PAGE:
The official language in Australia is obviously English, but in some aboriginal-towns people still speak original aboriginal-languages instead of English. Australian English is called Strine. Strine doesn’t only have accents but also knows words that are not really used in other English languages.
‘ barbie, means barbecue
‘ chook, means chicken
‘ roo, means kangaroo
‘ joey, means baby kangaroo
Stine also isn’t a real dialect but more some sort of language, like ‘Fries’ in Friesland in The Netherlands. Strine is spoken by almost every inhabitant of Australia and there are not many variants of it. Strine originated when Irish prisoners were brought to the island. This is also a reason that Australian English sounds more like Irish than like American or British English.
The following words which are known internationally, used to be just Australian:
In Australia words are pronounced differently compared to British or American English. The following are some examples I found online:
‘ oo (in foot, hood or chook) is usually pronounced as u in cute
‘ Aussie is pronounced as Ozzie
‘ a (in for example the word face) is pronounced as aye (as I in hi)
A version of Australian English was first spoken by people who lived in Australia around the year 1790. Many of those people were criminals from Ireland and Great Britain. Most of those who came from Ireland didn’t speak English. In 1827 a guy, named Peter Miller Cunningham, wrote a book in which he describes the Australian English language.
Around the 1850s gold rushes took place in Australia and a part of the population of the United Kingdom emigrated there. This also had a big influence on the Australian accent as we know it now.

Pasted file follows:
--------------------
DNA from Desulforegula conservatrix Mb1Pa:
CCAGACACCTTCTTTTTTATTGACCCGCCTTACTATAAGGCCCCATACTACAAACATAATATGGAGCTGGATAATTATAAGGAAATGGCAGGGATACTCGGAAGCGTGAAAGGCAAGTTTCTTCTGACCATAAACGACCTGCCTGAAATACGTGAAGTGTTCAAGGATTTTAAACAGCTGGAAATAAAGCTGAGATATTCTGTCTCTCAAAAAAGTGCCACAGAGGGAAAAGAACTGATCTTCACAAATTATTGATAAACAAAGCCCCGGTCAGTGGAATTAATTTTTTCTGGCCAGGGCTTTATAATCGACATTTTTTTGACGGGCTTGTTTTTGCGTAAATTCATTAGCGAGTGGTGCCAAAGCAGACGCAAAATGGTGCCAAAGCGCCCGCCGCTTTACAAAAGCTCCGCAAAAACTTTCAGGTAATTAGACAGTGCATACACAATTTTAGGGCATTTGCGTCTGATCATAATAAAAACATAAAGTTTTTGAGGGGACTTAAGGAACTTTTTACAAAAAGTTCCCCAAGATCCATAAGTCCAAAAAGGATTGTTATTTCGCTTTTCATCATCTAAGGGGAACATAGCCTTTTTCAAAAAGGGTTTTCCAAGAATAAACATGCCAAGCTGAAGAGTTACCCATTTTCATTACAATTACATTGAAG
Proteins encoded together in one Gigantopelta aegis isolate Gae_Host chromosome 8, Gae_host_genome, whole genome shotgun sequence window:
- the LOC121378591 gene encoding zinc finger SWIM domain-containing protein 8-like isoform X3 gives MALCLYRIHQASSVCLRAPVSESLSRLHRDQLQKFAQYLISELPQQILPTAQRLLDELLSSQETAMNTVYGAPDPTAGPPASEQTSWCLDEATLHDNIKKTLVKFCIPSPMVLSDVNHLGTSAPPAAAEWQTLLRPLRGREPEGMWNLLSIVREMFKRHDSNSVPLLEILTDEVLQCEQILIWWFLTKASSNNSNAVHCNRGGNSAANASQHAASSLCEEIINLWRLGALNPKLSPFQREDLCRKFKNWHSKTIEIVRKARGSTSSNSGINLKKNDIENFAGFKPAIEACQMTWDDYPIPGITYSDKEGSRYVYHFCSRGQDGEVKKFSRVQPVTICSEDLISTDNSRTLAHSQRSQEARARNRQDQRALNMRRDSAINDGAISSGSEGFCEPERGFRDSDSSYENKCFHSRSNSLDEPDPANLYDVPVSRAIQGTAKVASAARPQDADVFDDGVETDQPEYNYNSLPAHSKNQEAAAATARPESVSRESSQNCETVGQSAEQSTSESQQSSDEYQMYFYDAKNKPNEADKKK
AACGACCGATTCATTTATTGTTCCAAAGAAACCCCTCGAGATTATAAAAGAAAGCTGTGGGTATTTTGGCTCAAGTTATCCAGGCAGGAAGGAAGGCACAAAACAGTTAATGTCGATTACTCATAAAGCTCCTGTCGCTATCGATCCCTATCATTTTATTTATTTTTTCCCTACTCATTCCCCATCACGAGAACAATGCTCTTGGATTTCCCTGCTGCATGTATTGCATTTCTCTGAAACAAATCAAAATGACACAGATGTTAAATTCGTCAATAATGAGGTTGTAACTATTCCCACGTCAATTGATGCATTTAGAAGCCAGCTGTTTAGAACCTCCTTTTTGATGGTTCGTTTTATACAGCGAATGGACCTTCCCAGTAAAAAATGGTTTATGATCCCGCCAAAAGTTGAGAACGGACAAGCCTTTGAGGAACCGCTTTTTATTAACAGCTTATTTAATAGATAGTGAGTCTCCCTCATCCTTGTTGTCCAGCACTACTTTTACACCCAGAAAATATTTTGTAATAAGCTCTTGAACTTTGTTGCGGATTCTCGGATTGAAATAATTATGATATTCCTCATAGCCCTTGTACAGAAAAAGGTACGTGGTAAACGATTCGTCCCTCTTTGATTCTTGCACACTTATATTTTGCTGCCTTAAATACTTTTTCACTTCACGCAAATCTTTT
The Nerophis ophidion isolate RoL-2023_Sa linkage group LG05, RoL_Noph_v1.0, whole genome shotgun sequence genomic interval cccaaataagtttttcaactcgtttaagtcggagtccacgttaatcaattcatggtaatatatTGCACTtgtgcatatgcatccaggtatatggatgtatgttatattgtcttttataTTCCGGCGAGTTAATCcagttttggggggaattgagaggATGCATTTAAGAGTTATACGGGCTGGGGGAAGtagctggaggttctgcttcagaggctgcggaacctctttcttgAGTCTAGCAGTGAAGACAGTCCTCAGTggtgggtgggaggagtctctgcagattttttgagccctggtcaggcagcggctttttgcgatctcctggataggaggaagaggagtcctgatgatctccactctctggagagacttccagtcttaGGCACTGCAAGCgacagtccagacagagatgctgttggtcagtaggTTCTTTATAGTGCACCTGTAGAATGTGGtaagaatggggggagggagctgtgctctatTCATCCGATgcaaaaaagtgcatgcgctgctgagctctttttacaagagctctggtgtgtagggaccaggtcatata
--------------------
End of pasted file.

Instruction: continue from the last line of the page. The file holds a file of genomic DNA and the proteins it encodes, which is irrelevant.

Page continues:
In the 19th century some words, spelling and grammar were imported from North American English to Australian English, some of these words are now seen as typical Australian. When Australian American films became more popular and when Australians joined the military in the second world war the influence of American English became even bigger.
New Zealand English
There are several languages of New Zealand. English (New Zealand English) is the dominant language spoken by most New Zealanders and is one of three official languages of New Zealand. New Zealands official language is M??ori, but around 95% of the people in New Zealand have English as their main language.
Oxford University Press produced The Dictionary of New Zealand English, which was based on over 40 years of research. It has published several more dictionaries of New Zealand English, culminating in The New Zealand Oxford Dictionary in 2004. A different look at English as spoken in New Zealand is Kiwi-Yankee Dictionary. This slim volume lists many of the potentially confusing and/or misleading terms for Americans visiting or emigrating to New Zealand. New Zealand English has excised from 1912 and was described as carefully modulated murmur. Audio recordings from the 1940s of very old New Zealanders captured the speech of those born to the first generation of settlers in New Zealand, which means linguists can hear the actual origin of the accent. For example, a recording of 97-year-old Mrs Hannah Cross, who was born in New Zealand in 1851 and lived there her whole life, shows she had a Scottish accent. Even some second generation New Zealanders did not have a noticeable “New Zealand accent”, such as Mr Ernie Bissett, who was born in Kaitangata in 1894 and lived in New Zealand his entire life. But people growing up in the mining town of Arrowtown, where there was a mixture of accents, developed a recognisable New Zealand accent, such as Annie Hamilton, whose parents arrived there in 1862. The children growing up exposed to different accents picked up different features of these, but in their children, the second generation, there is a unification towards the “foundation accent”.